by Walter Simmons
SCHWANTNER: New Morning for the World. COPLAND: A Lincoln Portrait. WALKER. An Eastman Overture. Willie Stargell, narrator (Schwantner); William Warfield, narrator (Copland); Eastman Philharmonia conducted by David Effron. MERCURY 289-411 031-1, produced by John Santuccio and Rayburn Wright
Following the musical development of Joseph Schwantner rather closely for several years has given me a strong feeling of ambivalence. On the one hand, an authentic musical sensibility can be discerned, together with an impetus toward direct and clear communication, and a gift for combining highly imaginative sonorities with affecting melodic/harmonic motifs. The result is a greater emotional immediacy than most of Schwantner’s contemporaries have been able to accomplish. On the other hand, after becoming familiar with even a small number of his works, one begins to realize that Schwantner’s range is quite narrow, relying on a small number of different devices: richly colored ascending arpeggios that are subsequently fragmented and re-articulated through staggered, interlocking effects; delicate use of percussion; lusciously orchestrated pyramids that build dramatically, often to solemn quasi-chorales, which cut abruptly to hushed, awesome, slightly elegiac quasi-hymns, squeezing every last tear from poignant appoggiaturas. All of this is quite irresistible on a purely endocrine level, but the effect is more predictable with each new piece.
What is especially disturbing, however, is that Schwantner—very much like such other young Americans as John Corigliano, David Del Tredici, Thomas Pasatieri, and even Philip Glass, in their own respective styles—seems to have focused his effort specifically on those effects that will engender the “big bang” from his audience, bypassing aspects of musical composition that may be harder to achieve. Overlooked, in particular, is the integration of emotional effect with musical development, which requires both disciplined formal logic and a strong contrapuntal foundation. While such virtues may not necessarily be appreciated on an initial encounter, they are essential for prolonged appreciation and enjoyment. In general this laxity seems to distinguish many of the “New Romantics” from the older generations of “Modern American Traditionalists,” exemplified by Giannini, Creston, Persichetti, Mennin, Flagello—or Copland, for that matter, who certainly was able to reach an audience instantly, without sacrificing craftsmanship. It is a matter of commitment to quality, regardless of immediate payoff, and has absolutely nothing to do with the question of accessibility vs. obscurity.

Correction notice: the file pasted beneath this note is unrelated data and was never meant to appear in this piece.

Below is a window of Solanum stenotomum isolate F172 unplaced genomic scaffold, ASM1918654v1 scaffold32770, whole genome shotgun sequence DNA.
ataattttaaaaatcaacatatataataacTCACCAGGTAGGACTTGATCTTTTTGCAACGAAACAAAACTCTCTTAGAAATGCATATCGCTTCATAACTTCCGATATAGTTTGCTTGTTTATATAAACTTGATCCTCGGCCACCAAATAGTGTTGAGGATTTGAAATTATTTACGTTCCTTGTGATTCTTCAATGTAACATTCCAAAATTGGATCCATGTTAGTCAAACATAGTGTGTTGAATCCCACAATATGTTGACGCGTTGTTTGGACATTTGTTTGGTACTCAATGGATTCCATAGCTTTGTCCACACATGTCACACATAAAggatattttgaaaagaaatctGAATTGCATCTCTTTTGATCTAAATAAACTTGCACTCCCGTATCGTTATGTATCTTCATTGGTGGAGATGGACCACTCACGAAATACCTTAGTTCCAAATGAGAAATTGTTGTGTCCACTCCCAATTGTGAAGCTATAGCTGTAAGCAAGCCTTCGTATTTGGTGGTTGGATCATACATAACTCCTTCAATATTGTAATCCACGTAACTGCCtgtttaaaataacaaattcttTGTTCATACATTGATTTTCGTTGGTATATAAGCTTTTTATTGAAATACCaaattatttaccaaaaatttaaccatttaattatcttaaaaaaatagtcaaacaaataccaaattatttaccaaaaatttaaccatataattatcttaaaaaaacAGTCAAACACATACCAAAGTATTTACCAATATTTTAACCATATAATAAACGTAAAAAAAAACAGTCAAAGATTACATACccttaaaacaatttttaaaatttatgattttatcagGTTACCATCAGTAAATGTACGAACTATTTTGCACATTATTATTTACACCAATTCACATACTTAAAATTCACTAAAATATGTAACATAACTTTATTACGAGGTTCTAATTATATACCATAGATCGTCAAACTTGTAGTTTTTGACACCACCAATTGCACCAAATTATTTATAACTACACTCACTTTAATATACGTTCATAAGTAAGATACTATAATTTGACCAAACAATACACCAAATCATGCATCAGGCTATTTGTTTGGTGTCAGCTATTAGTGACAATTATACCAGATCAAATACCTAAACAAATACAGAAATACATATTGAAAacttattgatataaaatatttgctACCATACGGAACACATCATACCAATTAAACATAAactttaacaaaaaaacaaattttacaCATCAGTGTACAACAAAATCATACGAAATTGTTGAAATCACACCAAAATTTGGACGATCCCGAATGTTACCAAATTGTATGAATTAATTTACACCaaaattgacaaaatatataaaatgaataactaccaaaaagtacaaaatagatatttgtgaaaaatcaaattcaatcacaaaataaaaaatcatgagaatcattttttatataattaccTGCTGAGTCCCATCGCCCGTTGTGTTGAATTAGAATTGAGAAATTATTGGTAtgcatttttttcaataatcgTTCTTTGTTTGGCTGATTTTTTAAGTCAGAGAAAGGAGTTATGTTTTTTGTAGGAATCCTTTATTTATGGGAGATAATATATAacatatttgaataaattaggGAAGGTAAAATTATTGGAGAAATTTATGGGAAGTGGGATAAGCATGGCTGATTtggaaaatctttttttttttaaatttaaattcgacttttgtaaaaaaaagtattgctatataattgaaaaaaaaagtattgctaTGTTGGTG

I feel this ambivalence more intensely in regard to Schwantner than to many of his colleagues, largely because of the considerable extent of his gifts, and I feel it more strongly in reaction to New Morning for the World, one of his most recent works, than to any other I have heard. First performed earlier this year on Martin Luther King’s birthday, the 27-minute orchestral work includes readings from speeches by the black leader.